Rebel Wilson‘s landmark defamation payout has had the axe taken to it by the Court of Appeal, who found critical errors in the original judgement and subsequently slashed the total amount awarded to her by around 90%.
Wilson’s case against Bauer Media had previous yielded a payout of $4.5million, which at the time was an Australian record for a defamation damages. Today’s ruling drastically reduces the amount Bauer must fork out down to just $600,000, in a ruling that rumbles Australia’s prohibitively strict defamation laws.
Justice John Dixon had originally ordered that Wilson be paid $650,000 in general damages, as well as $3,917,472 in special damages, the latter of which prompted an immediate appeal from Bauer officials.
Today’s ruling at the Court of Appeals slashed the general damages payout to $600,000, and totally sets aside the special damages payout, ruling that Wilson had not properly established that she had suffered significant economic damages via losing film roles as a result of Bauer’s coverage of her.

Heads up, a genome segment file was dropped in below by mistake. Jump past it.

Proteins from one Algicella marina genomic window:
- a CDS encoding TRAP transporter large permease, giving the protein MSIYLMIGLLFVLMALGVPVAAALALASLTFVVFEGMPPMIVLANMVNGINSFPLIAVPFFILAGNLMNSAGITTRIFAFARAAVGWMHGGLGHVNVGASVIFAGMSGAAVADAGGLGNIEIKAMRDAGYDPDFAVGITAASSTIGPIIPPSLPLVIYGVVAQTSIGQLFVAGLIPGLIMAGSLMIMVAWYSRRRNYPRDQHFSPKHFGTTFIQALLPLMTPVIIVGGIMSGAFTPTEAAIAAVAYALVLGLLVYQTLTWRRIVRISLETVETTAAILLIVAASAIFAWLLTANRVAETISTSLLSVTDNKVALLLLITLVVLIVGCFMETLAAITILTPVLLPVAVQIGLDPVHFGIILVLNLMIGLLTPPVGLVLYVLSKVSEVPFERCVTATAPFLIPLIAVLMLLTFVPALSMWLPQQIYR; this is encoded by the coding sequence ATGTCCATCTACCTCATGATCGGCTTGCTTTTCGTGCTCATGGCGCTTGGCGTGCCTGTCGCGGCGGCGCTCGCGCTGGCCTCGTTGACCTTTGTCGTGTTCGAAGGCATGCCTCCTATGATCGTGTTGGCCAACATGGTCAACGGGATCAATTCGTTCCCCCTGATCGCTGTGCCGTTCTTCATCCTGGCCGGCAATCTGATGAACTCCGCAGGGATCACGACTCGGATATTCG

Wilson had initially taken the media group to court over a series of articles that she claims painted her as a serial liar who bluffed her way into Hollywood – chief among Bauer’s claims was that she had continuously lied about her age – and as a result was sacked from planned roles on the films Trolls and Kung Fu Panda 3.
Prior to today’s ruling, Wilson pre-emptively got ahead of things by tweeting victoriously from the set of Jojo Rabbit in Europe, asserting that the ruling in favour of her remains “unchallenged” and that she was never concerned about the monetary payout.
Wilson still maintains outward assertions that she will donate whatever payout she receives to charities, as well as reinvesting in the Australian film industry.